ReadyBoost Is a native feature In the Windows operating system, that was first Introduced In Windows Vista, and every OS after that. The concept behind ReadyBoost, Is to speed up your computer's performance, but only If It's running low on Ram, or If your PC doesn't have enough Ram Installed to begin with. ReadyBoost Is best used with a USB flash drive and In this tutorial, I will show you exactly how It's done.
Before I begin, I'd like you to have an understanding of how ReadyBoost works. Don't worry, I won't go Into great detail and bore you to tears. Here's how It operates.
Windows has a feature named SuperFetch, which runs In the background and constantly monitors what programs you use the most. It then preloads the programs Into your computer's Ram, hence they're readily available. The next time you use the programs, they will execute a lot faster because they're already preloaded Into Ram.
ReadyBoost works together with SuperFetch. How? Well, when you connect your USB flash drive and enable ReadyBoost, Windows will take the data from SuperFetch (that's sitting In your computer's Ram) and store It on the ReadyBoost USB flash drive. As such, It will free up your computer's Ram, hence speed up It's performance. Makes perfect sense, yes? I thought as much.
As already mentioned, ReadyBoost Is only beneficial If your PC Is running very low on Ram, or does not have enough Installed. If you're like myself and running 32 GB of Ram, ReadyBoost Is useless. You'll see what I mean shortly. For the purpose of this guide, I've enabled ReadyBoost on my laptop with 2 GB of Installed Ram. Okay, let's get this tutorial started.
As said above, If you have more than enough Ram, ReadyBoost Is futile and will not function. Here's what happened when I tried to enable It on my PC that's running 32 GB of Ram. A message of "This device cannot be used for ReadyBoost" was returned.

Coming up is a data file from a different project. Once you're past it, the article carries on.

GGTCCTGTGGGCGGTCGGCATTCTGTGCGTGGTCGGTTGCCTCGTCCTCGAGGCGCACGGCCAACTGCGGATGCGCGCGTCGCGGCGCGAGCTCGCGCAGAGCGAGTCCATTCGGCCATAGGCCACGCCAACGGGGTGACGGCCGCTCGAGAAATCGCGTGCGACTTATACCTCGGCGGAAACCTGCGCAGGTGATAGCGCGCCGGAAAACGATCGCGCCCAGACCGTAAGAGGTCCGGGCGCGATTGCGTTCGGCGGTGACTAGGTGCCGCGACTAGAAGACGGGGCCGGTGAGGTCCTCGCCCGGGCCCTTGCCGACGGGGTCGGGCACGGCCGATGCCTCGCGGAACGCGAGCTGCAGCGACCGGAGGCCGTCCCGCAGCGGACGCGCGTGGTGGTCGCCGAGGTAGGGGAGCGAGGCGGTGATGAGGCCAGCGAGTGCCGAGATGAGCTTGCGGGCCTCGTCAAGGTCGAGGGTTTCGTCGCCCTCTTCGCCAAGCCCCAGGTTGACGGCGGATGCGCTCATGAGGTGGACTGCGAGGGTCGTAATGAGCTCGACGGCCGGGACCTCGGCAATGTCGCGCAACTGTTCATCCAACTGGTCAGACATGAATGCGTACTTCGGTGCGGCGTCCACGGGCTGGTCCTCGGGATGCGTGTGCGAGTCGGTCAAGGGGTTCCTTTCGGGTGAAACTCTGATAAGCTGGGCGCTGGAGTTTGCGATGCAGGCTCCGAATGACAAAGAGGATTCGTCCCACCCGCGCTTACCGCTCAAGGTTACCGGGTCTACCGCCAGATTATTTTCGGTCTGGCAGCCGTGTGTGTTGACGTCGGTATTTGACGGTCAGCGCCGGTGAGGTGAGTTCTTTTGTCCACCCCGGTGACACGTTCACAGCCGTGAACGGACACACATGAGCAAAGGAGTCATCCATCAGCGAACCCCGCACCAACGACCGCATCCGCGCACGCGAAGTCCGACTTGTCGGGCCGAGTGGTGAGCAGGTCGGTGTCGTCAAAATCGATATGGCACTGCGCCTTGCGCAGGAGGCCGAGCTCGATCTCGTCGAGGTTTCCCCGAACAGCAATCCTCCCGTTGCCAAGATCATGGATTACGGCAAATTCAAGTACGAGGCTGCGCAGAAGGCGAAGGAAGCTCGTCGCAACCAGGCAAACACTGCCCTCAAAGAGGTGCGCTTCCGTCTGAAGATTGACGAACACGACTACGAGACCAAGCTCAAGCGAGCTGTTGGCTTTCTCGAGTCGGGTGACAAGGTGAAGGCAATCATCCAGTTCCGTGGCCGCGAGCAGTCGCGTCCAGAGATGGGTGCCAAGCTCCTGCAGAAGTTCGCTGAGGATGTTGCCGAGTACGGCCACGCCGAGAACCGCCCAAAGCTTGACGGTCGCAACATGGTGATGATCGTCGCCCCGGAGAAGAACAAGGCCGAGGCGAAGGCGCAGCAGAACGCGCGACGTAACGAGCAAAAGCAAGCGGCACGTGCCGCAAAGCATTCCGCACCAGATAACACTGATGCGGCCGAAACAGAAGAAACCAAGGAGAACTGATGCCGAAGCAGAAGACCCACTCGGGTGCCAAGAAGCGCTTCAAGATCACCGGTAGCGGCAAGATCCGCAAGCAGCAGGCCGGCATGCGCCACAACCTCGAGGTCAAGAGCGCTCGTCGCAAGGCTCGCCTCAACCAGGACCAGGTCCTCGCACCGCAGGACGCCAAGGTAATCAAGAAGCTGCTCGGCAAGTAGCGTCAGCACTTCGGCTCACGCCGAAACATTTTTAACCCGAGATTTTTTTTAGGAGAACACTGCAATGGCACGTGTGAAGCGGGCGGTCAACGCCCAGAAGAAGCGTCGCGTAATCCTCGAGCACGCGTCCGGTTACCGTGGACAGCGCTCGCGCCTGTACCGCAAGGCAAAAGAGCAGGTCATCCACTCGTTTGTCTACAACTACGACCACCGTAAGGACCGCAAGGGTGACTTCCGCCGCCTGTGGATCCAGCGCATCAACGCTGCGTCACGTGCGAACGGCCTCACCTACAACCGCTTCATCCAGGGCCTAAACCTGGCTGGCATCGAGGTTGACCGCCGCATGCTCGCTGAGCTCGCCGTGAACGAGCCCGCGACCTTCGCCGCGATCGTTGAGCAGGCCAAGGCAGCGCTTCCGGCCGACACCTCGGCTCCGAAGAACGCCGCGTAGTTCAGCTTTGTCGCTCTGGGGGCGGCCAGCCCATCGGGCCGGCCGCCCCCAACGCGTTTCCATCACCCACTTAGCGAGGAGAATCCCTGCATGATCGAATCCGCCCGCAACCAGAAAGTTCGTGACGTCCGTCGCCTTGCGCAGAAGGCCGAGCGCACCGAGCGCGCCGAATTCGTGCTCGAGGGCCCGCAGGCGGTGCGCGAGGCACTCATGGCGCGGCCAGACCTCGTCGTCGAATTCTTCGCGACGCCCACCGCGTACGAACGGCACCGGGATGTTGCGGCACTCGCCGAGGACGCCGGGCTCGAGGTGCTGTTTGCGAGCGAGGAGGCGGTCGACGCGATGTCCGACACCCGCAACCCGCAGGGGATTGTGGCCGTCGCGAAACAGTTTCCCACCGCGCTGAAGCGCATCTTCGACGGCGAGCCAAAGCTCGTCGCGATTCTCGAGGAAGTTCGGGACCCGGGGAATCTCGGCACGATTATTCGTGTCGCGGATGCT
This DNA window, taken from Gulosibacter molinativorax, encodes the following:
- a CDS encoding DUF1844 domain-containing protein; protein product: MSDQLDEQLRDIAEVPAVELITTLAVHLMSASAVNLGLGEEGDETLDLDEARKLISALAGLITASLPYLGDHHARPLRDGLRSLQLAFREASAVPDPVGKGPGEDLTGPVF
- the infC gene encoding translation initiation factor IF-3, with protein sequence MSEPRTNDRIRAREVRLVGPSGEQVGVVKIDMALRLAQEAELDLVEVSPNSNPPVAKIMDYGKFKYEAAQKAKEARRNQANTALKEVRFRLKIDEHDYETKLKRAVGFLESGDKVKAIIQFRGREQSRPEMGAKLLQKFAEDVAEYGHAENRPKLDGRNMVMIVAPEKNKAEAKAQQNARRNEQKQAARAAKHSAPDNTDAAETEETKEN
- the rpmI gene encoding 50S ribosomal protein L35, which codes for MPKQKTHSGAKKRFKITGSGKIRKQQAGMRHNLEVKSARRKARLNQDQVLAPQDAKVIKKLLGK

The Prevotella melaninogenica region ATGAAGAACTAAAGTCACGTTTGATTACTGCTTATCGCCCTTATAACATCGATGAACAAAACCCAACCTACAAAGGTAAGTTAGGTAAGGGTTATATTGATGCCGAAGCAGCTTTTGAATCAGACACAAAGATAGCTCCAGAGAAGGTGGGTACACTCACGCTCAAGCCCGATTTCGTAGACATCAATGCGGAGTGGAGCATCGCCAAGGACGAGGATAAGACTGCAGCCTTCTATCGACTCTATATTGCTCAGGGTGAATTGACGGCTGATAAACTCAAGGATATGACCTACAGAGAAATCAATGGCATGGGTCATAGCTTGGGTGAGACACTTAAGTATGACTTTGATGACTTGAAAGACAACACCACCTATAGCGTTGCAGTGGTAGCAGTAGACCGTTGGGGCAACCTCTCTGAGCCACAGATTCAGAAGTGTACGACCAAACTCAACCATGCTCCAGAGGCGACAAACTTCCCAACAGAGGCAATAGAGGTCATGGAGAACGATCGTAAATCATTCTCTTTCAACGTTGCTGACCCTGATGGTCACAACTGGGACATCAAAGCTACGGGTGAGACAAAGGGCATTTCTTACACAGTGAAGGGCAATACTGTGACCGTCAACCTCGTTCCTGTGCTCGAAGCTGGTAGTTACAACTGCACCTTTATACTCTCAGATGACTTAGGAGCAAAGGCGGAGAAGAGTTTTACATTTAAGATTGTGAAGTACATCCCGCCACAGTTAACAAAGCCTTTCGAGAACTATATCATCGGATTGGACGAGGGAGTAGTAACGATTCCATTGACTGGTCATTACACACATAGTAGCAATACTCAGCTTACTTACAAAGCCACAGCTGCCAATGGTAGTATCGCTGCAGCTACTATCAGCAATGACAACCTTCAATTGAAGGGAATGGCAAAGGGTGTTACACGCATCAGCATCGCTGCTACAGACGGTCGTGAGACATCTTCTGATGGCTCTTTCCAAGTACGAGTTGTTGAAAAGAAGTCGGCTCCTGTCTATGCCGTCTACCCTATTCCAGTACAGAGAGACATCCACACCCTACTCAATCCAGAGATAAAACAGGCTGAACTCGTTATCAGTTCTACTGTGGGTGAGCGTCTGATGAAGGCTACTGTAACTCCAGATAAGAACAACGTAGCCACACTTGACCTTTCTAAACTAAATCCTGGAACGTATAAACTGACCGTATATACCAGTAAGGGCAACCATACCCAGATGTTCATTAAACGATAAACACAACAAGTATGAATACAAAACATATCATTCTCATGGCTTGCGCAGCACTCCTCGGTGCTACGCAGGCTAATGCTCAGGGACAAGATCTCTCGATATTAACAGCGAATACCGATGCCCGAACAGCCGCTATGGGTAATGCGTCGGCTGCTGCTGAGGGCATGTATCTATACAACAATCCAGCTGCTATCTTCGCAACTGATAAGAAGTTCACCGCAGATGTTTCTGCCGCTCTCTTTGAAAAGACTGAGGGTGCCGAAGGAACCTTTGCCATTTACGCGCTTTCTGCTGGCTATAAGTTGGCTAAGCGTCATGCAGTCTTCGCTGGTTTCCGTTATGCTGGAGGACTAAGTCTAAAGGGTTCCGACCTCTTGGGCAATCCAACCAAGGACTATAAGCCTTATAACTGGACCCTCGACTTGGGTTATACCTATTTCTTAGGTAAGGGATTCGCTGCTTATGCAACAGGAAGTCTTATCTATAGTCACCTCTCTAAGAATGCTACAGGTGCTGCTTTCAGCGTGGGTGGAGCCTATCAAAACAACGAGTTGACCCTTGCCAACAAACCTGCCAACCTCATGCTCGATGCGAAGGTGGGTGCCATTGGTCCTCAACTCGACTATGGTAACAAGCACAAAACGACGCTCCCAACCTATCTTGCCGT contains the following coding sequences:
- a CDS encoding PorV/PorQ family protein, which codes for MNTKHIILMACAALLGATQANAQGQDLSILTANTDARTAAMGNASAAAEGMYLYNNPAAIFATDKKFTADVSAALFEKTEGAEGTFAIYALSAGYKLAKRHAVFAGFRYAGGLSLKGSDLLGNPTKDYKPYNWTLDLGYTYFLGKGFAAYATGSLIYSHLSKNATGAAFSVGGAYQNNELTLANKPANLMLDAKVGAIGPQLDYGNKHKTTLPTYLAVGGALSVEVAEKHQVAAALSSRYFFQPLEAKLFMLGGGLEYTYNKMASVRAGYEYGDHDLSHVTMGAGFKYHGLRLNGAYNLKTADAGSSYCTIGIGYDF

Firstly, you must have a ReadyBoost compatible USB flash drive. If It's recently purchased, you shouldn't have a problem. That aside, plug In your USB flash drive, right-click It and select Properties.
There's a number of options to choose from, but If you wish to use your USB flash drive solely for ReadyBoost, select the Dedicate this device to ReadyBoost radio button. It will now configure the USB flash drive. This doesn't take long at all. In my case, It took less than 10 seconds on my 32 GB USB stick.
ReadyBoost Is now all up and running. As you can see, It's used almost the entire capacity of my USB stick.
Upon viewing my USB flash drive's contents, the ReadyBoost cache file Is occupying most of It's storage. This Is where data Is stored and (as required), used by a given application Instead of your computer's Ram, thus freeing up system memory.
If you change your mind and do not want to use ReadyBoost, go back to Step Three above, but this time select the Do not use this device radio button. Hit OK, and ReadyBoost will reverse all changes.
During my test of Windows ReadyBoost (as per the above tutorial) on my laptop running only 2 GB of Ram, I was actually quite surprised that It did In fact speed up It's performance, namely when opening and closing applications. Of course, that's what ReadyBoost Is designed to do. I should mention, that my laptop only had around 500 MB of available/free memory at the time of testing.
Just remember that If your PC has more than enough Ram, ReadyBoost will not serve any benefit whatsoever. As a matter of fact, as per Step One above, It will most likely fail to Initiate.